Romance Fraud Scams

Tindler Swindler and Inventing Anna, are popular subscription TV programs that have recently covered the hot topic of identity fraud; a serial con artist luring women into his web of deceit and a conniving imposter masquerading as an Heiress. Addictive viewing and great entertainment, but unfortunately based on true life events.

During the pandemic there has sadly been a massive surge in scammers preying on the vulnerability of those seeking companionship, and using it as an opportunity to cash in. Romance scams often go unreported due to the shame and embarrassment associated with having your emotions crushed and bank account raided. According to a May 2021 report by the National Fraud Intelligence Bureau (NFIB), romance fraud caused the loss of £14.6 million pounds. (Source: https://www.policeprofessional.com/)

Romance Fraud in a nutshell

Romance fraud or dating fraud is when someone sets up a fake profile on a dating app, social media, or internet dating site purely to commit a crime. Also known as catfishing, this crime can happen across any dating, internet website, social media, or app. The scammer will connect with their target, build rapport, and typically try to use the stolen details to commit fraud or ask directly for money. The victim thinks they have met their perfect match, with some even receiving marriage proposals – romance fraud is cruel on so many levels, and easier to fall for than you may think. 

6 warning signs of a romance scammer:

  • The relationship seems one sided. The person you are chatting to is reluctant to talk about themselves but want to know a lot about you. 
  • Early requests for money. These may be a small sum initially and graduate to a large amount. They could even ask to send you money – beware, as this could be a ploy to involve you in money laundering.
  • The relationship moves quite quickly, like declaring their love for  

      you early on.

  • Make excuses not to meet up or video chat. Alternatively, the online meeting is brief and is ‘cut off’ suddenly with an excuse or emergency. 
  • Conveying a sense of urgency or being pushy. 
  • Extreme behaviour – sudden changes from loving to guilt tripping,

      threatening or emotional blackmail. 

Tips to stay one step ahead of romance scams

Never send money to a stranger

If you haven’t met someone in real life, then you can’t be 100% certain they are who they say they are. Do not give money to anyone you have never met or who is a new acquaintance.

Reverse Image search

It can be easy to create fake profiles online. On google search their name and also do a reverse image search – there are also similar websites such as TinEye. Results should show any reused, duplicate or stolen images that may not belong to the person in question, or any suspicious content relating to their name.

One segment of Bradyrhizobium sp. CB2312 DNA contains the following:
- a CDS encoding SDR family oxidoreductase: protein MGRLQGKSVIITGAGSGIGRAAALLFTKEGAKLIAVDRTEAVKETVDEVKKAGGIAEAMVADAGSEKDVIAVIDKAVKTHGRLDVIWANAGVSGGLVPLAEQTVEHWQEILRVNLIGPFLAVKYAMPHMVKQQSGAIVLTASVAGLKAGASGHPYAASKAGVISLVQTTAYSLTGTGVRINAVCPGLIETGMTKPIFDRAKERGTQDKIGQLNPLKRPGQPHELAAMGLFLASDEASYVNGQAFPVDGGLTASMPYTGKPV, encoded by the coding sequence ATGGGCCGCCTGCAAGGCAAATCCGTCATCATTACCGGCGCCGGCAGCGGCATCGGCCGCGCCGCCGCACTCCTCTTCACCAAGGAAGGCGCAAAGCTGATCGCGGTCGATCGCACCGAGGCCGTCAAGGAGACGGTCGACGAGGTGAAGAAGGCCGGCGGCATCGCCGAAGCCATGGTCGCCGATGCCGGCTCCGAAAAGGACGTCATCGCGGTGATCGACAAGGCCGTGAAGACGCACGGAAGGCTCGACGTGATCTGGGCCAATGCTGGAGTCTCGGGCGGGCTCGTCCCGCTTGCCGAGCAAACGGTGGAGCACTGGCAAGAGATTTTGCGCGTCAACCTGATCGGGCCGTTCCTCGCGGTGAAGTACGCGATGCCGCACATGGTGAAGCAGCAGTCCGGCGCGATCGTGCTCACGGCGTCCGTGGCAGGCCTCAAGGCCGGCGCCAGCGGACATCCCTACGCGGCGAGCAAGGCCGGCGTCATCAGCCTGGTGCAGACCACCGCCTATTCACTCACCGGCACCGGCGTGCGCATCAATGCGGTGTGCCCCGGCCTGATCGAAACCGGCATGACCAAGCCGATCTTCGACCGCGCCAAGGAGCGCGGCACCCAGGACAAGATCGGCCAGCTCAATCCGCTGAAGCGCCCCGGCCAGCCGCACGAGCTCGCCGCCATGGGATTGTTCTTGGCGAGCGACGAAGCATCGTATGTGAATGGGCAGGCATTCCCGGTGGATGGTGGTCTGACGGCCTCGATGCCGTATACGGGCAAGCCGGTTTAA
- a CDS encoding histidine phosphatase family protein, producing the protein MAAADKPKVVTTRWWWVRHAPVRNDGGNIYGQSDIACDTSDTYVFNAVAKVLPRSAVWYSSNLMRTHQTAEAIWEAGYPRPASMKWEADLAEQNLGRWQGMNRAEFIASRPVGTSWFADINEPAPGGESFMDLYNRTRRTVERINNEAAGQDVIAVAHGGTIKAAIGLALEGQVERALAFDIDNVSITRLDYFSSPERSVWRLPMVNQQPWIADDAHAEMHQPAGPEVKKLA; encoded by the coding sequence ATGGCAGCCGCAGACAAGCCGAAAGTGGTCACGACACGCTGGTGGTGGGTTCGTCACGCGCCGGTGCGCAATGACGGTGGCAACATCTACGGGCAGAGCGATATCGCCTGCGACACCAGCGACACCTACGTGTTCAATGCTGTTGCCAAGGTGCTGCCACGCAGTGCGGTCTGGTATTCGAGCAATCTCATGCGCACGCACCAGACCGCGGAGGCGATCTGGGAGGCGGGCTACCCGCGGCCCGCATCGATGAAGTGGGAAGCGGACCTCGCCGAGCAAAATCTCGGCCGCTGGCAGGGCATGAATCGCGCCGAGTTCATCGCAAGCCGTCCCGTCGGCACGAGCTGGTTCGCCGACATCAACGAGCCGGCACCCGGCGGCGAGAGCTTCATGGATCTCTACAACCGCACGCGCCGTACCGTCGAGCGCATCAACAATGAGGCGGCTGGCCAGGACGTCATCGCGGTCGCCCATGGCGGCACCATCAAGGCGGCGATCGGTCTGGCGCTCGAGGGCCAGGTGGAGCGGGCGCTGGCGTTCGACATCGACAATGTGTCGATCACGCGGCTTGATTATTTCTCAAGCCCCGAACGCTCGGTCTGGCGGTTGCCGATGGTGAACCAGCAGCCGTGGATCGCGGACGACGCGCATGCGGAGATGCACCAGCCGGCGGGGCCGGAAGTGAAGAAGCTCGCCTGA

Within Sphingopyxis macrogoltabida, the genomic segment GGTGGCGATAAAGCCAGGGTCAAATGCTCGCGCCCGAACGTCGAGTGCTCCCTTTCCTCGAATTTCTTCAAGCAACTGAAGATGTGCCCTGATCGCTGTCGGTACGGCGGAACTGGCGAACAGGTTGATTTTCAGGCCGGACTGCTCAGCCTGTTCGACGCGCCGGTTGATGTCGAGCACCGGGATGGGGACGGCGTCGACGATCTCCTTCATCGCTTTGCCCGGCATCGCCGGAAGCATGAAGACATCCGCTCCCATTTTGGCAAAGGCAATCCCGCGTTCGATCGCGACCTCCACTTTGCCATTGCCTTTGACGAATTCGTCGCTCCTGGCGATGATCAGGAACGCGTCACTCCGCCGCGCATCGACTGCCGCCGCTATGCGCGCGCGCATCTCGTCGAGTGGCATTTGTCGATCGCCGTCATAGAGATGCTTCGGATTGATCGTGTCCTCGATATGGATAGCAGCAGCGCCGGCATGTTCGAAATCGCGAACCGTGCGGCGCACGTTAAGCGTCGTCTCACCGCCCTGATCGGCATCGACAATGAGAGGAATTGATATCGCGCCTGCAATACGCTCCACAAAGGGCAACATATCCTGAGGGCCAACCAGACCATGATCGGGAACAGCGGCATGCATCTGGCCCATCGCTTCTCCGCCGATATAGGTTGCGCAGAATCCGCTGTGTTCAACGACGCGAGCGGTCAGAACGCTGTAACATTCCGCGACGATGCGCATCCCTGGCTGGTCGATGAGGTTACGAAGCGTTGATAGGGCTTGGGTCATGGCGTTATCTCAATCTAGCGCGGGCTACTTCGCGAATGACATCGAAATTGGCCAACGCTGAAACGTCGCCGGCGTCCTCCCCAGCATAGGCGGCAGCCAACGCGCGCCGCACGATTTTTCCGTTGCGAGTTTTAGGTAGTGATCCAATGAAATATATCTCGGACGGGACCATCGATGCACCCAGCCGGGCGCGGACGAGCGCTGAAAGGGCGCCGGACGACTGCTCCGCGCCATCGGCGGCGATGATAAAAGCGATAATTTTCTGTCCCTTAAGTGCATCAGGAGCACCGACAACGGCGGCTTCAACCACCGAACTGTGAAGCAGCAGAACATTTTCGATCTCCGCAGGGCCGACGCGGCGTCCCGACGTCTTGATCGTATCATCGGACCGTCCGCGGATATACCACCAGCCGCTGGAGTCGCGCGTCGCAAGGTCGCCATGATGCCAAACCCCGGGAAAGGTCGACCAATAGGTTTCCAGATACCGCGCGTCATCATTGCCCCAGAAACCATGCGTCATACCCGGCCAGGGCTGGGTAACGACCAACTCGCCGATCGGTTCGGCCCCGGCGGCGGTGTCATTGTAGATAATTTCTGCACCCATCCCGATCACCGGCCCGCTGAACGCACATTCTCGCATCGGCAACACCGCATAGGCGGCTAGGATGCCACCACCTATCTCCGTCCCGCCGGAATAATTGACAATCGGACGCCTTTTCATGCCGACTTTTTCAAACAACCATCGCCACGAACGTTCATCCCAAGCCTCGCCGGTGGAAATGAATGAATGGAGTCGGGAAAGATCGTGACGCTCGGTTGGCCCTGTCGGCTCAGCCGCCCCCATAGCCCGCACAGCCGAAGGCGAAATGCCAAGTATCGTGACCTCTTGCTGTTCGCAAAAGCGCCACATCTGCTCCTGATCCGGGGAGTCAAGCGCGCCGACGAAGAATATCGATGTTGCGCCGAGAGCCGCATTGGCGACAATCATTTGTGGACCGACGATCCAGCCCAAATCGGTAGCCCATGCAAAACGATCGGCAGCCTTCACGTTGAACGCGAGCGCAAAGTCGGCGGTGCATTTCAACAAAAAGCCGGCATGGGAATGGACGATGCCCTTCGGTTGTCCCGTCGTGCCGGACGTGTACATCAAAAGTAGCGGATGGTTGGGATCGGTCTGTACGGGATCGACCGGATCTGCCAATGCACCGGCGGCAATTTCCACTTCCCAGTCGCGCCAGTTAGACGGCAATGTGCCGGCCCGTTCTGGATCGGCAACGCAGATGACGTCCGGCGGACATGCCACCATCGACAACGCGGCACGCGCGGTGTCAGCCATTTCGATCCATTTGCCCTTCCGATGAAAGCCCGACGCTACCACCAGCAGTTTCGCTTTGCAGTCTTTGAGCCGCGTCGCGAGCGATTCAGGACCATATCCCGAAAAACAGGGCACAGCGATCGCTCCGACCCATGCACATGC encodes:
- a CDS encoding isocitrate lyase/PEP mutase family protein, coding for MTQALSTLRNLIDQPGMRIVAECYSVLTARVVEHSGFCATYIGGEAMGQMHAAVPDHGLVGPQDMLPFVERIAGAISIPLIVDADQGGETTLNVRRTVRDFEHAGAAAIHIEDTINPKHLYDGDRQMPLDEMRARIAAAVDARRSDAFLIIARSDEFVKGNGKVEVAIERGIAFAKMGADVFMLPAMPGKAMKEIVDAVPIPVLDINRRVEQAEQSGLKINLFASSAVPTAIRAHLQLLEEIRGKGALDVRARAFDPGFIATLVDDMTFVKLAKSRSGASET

Stay chatting on the app or website

Criminals may try and steer you away to a less regulated site where correspondence can’t be tracked.  Until you are 100% comfortable, keep the chat to the designated app or site.

Don’t overshare

Scammers are clever and will use all the tricks in the book to gain trust. Avoid putting too much personal information on your social media profiles, especially where you live or local hangouts, think about where you check-in and the images you share. Equally, do not share this information when chatting privately.

Tell a friend or relative

Scammers may ask you to keep the relationship a secret. It’s always wise to share your new romance with a friend as a fresh perspective can often be helpful.

Don’t fall for a fabricated story

Never be afraid to be assertive, say no, or decline to give an answer immediately. Scammers often apply pressure by using stories about a crisis, their life might be in danger, they have a sick relative or have been offered a fantastic investment opportunity. If you have doubts, do not be afraid to voice them, or just don’t respond.  

Too clever to be conned?

Most of us think we would never fall for a scam. However, we’re all just one click away from being scammed when using any digital device or using social media. Scammers are professionals, many are career criminals and even work in groups to target their victims globally. They are also experts at luring their victims with a web of lies, and will have an answer to every possible curve ball thrown their way.

What to do if you are scammed? 

Hopefully you won’t ever be in this position, however if you are asked for money over a dating app or social media, report it immediately to the relevant platform first. If you have lost money call the police on 101, or contact Action Fraud on 0300 123 2040.  There is also help for victims by contacting Victim Support.    

BogusBuster is packed with handy information on how to avoid and report fraud. Check out our tips to stay safe at BogusBuster.org.